But we, after we have thus washed him who has been convinced and has assented to our teaching, bring him to the place where those who are called brethren are assembled, in order that we may offer hearty prayers in common for ourselves and for the baptized person, and for all others in every place, that we may be counted worthy, now that we have learned the truth, by our works also to be found good citizens and keepers of the commandments, so that we may be saved with an everlasting salvation. Having ended the prayers, we salute one another with a kiss. There is then brought to the president of the brethren bread and a cup of wine mixed with water; and he taking them, gives praise and glory to the Father of the universe, through the name of the Son and of the Holy Ghost, and offers thanks at considerable length for our being counted worthy to receive these things at His hands. And when he has concluded the prayers and thanksgivings, all the people present express their assent by saying Amen. This word Amen answers in the Hebrew language to γένοιτο [so be it]. And when the president has given thanks, and all the people have expressed their assent, those who are called by us deacons give to each of those present to partake of the bread and wine mixed with water over which the thanksgiving was pronounced, and to those who are absent they carry away a portion.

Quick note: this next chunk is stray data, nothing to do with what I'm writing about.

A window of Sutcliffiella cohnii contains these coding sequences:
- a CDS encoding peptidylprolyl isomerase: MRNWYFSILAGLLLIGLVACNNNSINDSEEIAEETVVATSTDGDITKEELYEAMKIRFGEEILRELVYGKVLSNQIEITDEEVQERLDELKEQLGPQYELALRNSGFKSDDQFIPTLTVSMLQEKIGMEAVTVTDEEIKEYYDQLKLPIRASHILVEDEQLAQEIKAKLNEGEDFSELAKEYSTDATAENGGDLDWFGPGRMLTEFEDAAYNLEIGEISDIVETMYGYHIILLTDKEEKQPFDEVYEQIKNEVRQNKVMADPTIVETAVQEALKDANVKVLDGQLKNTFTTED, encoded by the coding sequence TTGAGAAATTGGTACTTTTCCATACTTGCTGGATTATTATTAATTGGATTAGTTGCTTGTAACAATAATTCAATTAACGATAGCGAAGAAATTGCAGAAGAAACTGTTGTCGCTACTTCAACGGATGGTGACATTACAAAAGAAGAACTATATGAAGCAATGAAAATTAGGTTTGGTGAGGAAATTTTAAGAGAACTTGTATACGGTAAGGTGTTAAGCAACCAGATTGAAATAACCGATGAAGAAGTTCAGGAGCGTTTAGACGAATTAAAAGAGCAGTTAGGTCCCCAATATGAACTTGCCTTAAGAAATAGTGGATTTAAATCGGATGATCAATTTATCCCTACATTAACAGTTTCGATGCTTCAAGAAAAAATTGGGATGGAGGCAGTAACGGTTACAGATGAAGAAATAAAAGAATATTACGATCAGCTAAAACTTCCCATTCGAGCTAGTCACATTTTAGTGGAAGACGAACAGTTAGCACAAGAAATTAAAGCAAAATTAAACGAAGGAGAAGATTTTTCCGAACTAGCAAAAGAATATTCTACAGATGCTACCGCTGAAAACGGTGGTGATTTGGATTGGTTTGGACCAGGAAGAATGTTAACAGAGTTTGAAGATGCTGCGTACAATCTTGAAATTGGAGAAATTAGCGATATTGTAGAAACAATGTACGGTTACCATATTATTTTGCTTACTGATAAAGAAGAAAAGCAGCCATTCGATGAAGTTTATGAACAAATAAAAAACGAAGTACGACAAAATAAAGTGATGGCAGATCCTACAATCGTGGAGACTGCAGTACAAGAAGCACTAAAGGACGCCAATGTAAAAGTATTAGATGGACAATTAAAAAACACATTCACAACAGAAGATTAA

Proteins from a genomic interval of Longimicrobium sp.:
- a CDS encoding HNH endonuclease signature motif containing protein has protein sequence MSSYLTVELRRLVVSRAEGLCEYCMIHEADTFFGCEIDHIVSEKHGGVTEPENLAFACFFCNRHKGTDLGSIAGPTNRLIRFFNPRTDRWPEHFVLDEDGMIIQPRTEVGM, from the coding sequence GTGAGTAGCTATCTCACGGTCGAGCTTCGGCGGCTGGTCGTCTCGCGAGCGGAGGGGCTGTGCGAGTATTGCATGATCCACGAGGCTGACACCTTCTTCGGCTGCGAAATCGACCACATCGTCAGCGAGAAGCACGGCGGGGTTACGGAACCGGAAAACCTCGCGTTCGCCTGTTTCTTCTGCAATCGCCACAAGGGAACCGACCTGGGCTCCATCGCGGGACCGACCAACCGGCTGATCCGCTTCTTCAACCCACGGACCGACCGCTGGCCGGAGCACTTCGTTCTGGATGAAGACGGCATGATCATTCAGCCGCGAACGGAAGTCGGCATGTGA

And this food is called among us Εὐχαριστία [the Eucharist], of which no one is allowed to partake but the man who believes that the things which we teach are true, and who has been washed with the washing that is for the remission of sins, and unto regeneration, and who is so living as Christ has enjoined. For not as common bread and common drink do we receive these; but in like manner as Jesus Christ our Savior, having been made flesh by the Word of God, had both flesh and blood for our salvation, so likewise have we been taught that the food which is blessed by the prayer of His word, and from which our blood and flesh by transmutation are nourished, is the flesh and blood of that Jesus who was made flesh. For the apostles, in the memoirs composed by them, which are called Gospels, have thus delivered unto us what was enjoined upon them; that Jesus took bread, and when He had given thanks, said, This do in remembrance of Me, [Luke 22:19] this is My body; and that, after the same manner, having taken the cup and given thanks, He said, This is My blood; and gave it to them alone.